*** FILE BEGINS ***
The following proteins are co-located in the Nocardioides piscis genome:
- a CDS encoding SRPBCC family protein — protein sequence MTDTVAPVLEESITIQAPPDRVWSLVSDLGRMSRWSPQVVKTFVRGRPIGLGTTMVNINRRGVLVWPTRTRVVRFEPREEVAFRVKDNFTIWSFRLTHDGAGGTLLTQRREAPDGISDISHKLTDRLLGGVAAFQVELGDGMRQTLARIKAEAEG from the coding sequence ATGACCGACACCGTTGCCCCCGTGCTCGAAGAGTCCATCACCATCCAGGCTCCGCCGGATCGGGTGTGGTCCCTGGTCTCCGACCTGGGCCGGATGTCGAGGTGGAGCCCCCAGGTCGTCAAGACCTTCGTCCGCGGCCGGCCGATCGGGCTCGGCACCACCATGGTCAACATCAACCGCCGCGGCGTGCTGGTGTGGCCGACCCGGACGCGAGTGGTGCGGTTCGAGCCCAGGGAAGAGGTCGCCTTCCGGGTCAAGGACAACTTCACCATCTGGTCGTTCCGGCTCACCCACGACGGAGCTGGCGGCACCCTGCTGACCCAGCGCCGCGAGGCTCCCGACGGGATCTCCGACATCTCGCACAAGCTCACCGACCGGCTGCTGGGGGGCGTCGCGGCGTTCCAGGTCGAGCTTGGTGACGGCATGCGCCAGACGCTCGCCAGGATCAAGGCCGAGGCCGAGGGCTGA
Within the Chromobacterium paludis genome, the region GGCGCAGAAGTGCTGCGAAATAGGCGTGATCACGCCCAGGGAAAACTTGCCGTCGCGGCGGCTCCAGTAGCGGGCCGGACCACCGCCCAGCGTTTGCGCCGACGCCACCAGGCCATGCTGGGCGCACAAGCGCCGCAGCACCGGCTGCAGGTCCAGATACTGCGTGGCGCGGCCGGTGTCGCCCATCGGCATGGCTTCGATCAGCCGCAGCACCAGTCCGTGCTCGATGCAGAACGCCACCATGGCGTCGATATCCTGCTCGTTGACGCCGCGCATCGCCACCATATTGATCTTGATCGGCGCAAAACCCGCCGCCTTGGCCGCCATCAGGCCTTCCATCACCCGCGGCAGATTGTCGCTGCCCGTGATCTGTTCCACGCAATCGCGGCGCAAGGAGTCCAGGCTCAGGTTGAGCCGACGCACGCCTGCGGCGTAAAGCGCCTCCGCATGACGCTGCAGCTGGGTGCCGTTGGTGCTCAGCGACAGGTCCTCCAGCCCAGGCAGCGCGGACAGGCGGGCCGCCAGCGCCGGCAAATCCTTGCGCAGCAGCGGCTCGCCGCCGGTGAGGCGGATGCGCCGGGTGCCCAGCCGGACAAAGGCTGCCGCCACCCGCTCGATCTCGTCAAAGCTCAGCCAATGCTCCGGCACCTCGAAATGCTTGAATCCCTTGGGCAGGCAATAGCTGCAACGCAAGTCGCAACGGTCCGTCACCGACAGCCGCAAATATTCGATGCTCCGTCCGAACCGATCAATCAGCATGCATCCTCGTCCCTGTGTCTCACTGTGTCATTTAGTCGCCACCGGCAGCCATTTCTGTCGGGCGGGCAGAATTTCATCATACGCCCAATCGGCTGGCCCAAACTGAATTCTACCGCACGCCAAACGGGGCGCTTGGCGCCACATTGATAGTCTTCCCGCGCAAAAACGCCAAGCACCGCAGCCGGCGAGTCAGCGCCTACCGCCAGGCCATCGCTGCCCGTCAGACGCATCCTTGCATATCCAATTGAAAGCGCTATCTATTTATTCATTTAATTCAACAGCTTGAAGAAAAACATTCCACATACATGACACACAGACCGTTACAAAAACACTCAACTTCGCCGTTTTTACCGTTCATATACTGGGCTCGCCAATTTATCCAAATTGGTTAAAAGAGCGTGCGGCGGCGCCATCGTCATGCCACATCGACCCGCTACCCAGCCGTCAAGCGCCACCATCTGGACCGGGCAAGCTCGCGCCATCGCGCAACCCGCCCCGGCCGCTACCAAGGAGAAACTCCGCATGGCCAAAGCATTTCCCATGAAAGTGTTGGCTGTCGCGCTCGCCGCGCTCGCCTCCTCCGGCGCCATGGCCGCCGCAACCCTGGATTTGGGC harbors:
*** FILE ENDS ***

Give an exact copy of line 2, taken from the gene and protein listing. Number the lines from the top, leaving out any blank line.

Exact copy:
- a CDS encoding SRPBCC family protein — protein sequence MTDTVAPVLEESITIQAPPDRVWSLVSDLGRMSRWSPQVVKTFVRGRPIGLGTTMVNINRRGVLVWPTRTRVVRFEPREEVAFRVKDNFTIWSFRLTHDGAGGTLLTQRREAPDGISDISHKLTDRLLGGVAAFQVELGDGMRQTLARIKAEAEG from the coding sequence ATGACCGACACCGTTGCCCCCGTGCTCGAAGAGTCCATCACCATCCAGGCTCCGCCGGATCGGGTGTGGTCCCTGGTCTCCGACCTGGGCCGGATGTCGAGGTGGAGCCCCCAGGTCGTCAAGACCTTCGTCCGCGGCCGGCCGATCGGGCTCGGCACCACCATGGTCAACATCAACCGCCGCGGCGTGCTGGTGTGGCCGACCCGGACGCGAGTGGTGCGGTTCGAGCCCAGGGAAGAGGTCGCCTTCCGGGTCAAGGACAACTTCACCATCTGGTCGTTCCGGCTCACCCACGACGGAGCTGGCGGCACCCTGCTGACCCAGCGCCGCGAGGCTCCCGACGGGATCTCCGACATCTCGCACAAGCTCACCGACCGGCTGCTGGGGGGCGTCGCGGCGTTCCAGGTCGAGCTTGGTGACGGCATGCGCCAGACGCTCGCCAGGATCAAGGCCGAGGCCGAGGGCTGA